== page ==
So you’ve got the positive outlook, haven’t you?

Yes, I have.

Nowadays, the job of the coder is becoming more and more popular. There are plenty of coders out there. What is your advice to stand out from the crowd?

If you want to stand out from the crown, wear a big hat! [laughing] I’ve always tried to have a large impact, so I picked up maintainership of Sprockets, because a lot of people were using it and there was a need in the community. That’s what I’ve been mostly interested in. I also think, that making sure to get out will help: speak to people, go to conferences. I’ve got a tremendous amount of good feedback writing a blogpost. I’m trying to write a blogpost once a week, which is not happening this week, I’m sorry, I’m in Russia, I’m enjoying the sites.

Talking about feedback, a lot of people do their job and get a great satisfaction from it, e.g. building a useful thing, such as an aircraft or a ship,  that serves people and they thank you. Do you happen to get this feedback or is it just like a task and money?

Oh no, no, no. Well, I like getting money, I like being paid. However, I don’t have any ads on my blog or anything like that. I like sharing what I’ve learned. I learned how to program from so many different people and they were just sharing what they knew. Now I want to share what I know and it actually ends up paying back to me, because sometimes I post and I say: “Hey! Here’s how I did something”, and people reach out to me and say: “Oh, I’ve got a better way”. So, my job is very rewarding for me in this way.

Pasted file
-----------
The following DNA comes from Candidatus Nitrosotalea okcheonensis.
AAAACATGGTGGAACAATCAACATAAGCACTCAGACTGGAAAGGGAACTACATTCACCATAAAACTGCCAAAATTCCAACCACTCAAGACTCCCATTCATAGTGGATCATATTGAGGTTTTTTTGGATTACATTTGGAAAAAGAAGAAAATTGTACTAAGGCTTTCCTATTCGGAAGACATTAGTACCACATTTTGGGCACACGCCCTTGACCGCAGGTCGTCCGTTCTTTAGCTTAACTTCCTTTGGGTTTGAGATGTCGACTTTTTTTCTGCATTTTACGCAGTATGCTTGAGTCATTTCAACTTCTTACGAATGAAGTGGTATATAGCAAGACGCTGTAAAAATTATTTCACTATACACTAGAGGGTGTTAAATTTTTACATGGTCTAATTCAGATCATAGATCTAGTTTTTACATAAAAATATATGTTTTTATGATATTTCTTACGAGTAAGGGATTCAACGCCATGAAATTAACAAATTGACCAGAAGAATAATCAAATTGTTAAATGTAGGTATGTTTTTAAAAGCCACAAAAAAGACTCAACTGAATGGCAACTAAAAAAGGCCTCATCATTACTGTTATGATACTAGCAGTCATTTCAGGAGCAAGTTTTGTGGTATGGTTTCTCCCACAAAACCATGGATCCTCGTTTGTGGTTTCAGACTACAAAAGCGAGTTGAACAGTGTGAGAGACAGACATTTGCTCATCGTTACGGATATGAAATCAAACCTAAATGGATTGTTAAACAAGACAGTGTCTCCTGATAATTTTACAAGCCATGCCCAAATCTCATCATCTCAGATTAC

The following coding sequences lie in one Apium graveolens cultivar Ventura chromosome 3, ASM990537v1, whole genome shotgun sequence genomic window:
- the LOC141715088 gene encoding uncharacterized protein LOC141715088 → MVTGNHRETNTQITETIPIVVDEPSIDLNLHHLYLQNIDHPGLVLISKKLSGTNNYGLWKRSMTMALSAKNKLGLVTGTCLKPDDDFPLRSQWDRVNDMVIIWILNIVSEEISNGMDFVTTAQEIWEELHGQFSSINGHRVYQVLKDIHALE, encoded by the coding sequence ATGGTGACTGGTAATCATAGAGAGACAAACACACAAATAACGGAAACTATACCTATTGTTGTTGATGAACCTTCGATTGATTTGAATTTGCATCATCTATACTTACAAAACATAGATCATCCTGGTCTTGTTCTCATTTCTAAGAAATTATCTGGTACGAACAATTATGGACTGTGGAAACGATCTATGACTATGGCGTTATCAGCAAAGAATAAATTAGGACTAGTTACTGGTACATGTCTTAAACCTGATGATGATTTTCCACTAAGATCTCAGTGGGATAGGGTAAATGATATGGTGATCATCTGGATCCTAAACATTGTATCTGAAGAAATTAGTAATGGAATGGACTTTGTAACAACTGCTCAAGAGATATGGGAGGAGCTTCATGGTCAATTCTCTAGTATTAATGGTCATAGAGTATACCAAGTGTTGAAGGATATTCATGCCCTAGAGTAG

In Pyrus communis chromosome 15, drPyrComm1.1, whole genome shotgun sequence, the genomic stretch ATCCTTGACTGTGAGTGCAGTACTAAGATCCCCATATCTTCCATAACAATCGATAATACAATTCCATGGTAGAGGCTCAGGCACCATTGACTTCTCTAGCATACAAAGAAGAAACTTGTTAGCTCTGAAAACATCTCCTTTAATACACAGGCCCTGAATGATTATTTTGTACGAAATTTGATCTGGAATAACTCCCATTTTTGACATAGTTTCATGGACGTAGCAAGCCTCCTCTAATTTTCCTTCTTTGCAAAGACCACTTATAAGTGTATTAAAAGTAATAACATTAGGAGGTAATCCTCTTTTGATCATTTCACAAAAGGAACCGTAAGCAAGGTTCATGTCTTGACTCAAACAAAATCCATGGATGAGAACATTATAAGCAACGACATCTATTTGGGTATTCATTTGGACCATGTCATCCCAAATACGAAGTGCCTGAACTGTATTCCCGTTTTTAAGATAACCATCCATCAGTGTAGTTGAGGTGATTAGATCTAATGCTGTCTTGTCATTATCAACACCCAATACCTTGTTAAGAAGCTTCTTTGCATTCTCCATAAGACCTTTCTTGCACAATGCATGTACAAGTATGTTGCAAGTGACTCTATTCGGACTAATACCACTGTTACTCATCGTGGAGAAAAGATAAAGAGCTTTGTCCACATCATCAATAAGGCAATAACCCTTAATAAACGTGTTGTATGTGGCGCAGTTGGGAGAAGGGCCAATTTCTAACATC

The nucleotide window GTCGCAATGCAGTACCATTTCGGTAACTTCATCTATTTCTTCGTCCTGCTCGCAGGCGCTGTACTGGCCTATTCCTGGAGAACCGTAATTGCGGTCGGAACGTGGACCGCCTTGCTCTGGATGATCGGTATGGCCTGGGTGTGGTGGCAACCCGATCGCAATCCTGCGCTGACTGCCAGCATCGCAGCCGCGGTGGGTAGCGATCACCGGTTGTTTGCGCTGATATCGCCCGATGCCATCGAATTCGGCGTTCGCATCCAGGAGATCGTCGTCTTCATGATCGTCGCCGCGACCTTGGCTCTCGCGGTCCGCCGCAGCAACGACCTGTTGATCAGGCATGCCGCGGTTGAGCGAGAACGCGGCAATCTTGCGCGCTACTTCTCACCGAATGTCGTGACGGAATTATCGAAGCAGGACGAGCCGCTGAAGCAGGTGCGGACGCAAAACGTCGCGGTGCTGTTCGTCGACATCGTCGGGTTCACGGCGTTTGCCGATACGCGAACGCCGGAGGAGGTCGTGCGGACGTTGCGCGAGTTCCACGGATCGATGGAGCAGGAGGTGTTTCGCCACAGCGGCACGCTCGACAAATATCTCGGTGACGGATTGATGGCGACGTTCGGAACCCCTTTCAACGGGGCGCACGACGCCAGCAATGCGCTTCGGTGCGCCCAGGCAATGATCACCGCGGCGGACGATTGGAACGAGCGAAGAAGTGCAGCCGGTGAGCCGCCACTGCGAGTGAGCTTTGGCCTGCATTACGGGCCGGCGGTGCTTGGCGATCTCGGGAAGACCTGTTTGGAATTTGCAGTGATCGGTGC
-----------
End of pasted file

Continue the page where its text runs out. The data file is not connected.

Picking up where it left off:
Have you ever thought about writing a book? What would it be about? What would be the name of the book?

Hmm, “Programming isn’t evil”, maybe? Actually, I co-authored O'Reilly's book about Heroku. So, I guess, I can say that I’ve written a half of a book. Talking about my own book, I’d like to, but I don’t necessarily know what people want to hear about. Some of my most popular blog posts are about the service I run called “codetriage.com” and people are very interested in things like how the does the service work, how is it run, how do I get new users. They are also interested in technical problems, like “I did this, and it was wrong. Here’s how you can learn from me”, and I think this is really interesting. It could be a need to package all of it up in a book, as it is half technical, half non-technical.

It is believed, that a person of each profession has its own professional nightmares connected to their job. Do you have yours?

I don’t know. Probably, the worst that could happen is that I was just very adamant about a certain change, and I ignored some good feedback from someone else. What I mean, is I don’t mind being wrong, but I would be very hurt if someone had been trying to warn me to do the right thing and I just didn’t listen to them at all.

Oh, that’s very it's very sentimental of you. Thank you for joining us, it’s been a pleasure to talk to you!

Thanks for having me!